What is Hardware virtualization?

This post will explore hardware components like CPU, memory, storage, and networking for hardware virtualization.

How do virtual CPUs work?

When we install a hypervisor, each physical CPU becomes a virtual CPU. This causes the processor work cycles to be divided for each of the cores; therefore, several virtual machines can access the physical cores of the processor by “time-sharing.” In more general terms, hypervisors are usually tasked with dividing workloads between virtual processors (which have divided the cores of physical processors). If workloads on a server require more processor cycles, installing fewer virtual machines on a particular virtual processor is better.

Let’s continue examining the examples to understand the virtual processor’s logic better.

If a physical server has two processors (processor one and processor two) and each has four cores. In our collection, we will have eight physical cores.

Based on some calculations, the hypervisor creates between 5 and 10 virtual processors for each physical core.

Since we have eight physical cores and will have between 5 and 10 virtual processors, we have a total of between 40 and 80 virtual processors; that is, we can assign up to 80 virtual processors to virtual machines. Assign ourselves.

How does virtual memory work?

Virtual memory is the same amount of RAM allocated to any machine. Memory resource settings for a virtual machine specify how much host memory is allocated to a virtual machine. The size of the virtual memory hardware determines how much memory is available to operate and run the virtual machines.

A virtual machine cannot have more memory than the physical hardware space, and its virtual memory space is equal to or less than the server’s physical memory. Software like ESXi Hosts limits the resources used for the maximum amount of virtual machine memory, so you can set a certain amount to allocate memory resources to virtual machines.

You can change the virtual machine memory resources and add or have more features to improve the virtual machine’s virtual memory usage performance. You should consider more settings when creating the virtual machine’s virtual memory, which can be after the installation of the guest operating system (Guest Operating System). Most hypervisors require that the virtual machines on them be turned off before changing the settings.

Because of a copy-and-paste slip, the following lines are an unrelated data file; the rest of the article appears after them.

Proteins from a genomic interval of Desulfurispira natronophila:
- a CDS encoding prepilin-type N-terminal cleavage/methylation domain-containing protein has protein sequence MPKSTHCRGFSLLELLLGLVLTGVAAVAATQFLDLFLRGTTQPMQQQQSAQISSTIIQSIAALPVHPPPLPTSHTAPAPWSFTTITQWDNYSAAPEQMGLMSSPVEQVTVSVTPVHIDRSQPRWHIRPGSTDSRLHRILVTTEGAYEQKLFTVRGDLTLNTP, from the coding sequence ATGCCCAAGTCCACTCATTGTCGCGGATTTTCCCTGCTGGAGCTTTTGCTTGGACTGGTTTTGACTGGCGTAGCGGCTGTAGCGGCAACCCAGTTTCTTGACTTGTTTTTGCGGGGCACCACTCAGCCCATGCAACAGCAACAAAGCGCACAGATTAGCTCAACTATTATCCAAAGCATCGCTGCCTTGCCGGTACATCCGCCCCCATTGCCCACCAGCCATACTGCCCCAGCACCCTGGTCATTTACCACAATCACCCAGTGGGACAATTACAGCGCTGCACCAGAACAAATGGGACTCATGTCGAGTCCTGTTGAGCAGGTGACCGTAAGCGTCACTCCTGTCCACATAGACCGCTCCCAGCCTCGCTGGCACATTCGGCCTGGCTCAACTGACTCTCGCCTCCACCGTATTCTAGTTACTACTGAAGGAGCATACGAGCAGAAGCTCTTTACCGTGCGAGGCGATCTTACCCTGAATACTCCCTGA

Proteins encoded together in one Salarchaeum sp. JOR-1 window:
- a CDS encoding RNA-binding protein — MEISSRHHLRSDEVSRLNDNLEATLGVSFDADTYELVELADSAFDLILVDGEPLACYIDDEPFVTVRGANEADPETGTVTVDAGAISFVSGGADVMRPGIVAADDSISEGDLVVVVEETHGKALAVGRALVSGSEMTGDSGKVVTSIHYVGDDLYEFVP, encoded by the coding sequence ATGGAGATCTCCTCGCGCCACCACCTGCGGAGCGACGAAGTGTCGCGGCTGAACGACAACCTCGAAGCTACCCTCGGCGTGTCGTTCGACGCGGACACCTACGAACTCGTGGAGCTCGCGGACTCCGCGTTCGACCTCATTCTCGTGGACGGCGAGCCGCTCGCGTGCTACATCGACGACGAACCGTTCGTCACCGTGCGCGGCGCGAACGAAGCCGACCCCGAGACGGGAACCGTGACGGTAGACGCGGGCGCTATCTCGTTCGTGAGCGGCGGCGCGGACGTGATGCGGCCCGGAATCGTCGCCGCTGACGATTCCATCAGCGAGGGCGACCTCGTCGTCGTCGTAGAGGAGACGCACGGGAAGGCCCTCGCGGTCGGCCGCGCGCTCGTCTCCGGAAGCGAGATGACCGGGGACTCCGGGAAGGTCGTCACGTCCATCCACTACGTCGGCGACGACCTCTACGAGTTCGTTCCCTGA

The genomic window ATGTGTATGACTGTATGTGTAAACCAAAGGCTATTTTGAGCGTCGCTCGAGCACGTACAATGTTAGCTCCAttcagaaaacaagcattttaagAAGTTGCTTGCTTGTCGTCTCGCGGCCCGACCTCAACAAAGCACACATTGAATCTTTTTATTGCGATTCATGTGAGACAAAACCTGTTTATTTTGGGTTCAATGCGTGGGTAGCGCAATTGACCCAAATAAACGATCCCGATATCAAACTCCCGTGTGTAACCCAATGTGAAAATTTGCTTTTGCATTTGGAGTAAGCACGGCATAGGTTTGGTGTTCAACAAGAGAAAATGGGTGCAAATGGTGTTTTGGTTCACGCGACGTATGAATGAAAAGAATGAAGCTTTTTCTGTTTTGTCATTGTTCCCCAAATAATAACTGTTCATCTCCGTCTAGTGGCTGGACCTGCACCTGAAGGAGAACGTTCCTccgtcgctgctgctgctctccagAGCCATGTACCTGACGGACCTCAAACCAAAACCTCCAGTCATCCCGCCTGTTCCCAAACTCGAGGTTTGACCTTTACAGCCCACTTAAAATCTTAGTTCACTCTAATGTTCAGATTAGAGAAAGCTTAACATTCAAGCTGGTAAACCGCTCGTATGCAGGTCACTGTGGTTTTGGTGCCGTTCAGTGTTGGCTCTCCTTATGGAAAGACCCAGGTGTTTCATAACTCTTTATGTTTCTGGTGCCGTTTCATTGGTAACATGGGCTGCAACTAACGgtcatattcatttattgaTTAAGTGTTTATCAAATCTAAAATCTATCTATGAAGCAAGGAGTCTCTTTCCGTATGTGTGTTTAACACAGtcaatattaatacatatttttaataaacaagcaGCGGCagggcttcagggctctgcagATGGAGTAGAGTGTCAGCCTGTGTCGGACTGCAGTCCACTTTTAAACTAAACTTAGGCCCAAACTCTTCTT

In the schematic image shown below, you can see the physical memory shared between the virtual machines.

How does virtual storage work?

The virtualization of the storage process uses the pooling of physical storage resources (Data Cluster) from several network storage devices. It collects them in a single set managed by a central console. We cannot allocate more than the number of physical storage resources (Data Cluster) for storage to virtual machines.

You can see these extensions at the end of the saved file. These files are part of a virtual machine, and different hypervisors use different extensions. Some of the most popular file extensions are VDI, VMDK, and HDD.

Next, we had physical storage resources (Data Cluster) with a capacity of 12 TB, which we divided between four virtual machines and provided each with a certain amount of storage space. In total, our total amount of storage will reach 12 TB.

How does virtual networking work?

We explain this with a simple example where we show how virtual networking works.

Here we have four virtual machines, all hosted on the same host. They want to exchange information. This is done using a virtual networking card, shown in the image below as a (vNIC). Its task is to work as a virtual switch (vSwitch) created by hypervisors.

This virtual switch communicates with the server’s physical network card (pNIC). This network card is also connected to a physical switch (uSwitch); after that, communication is established with the rest of the network equipment.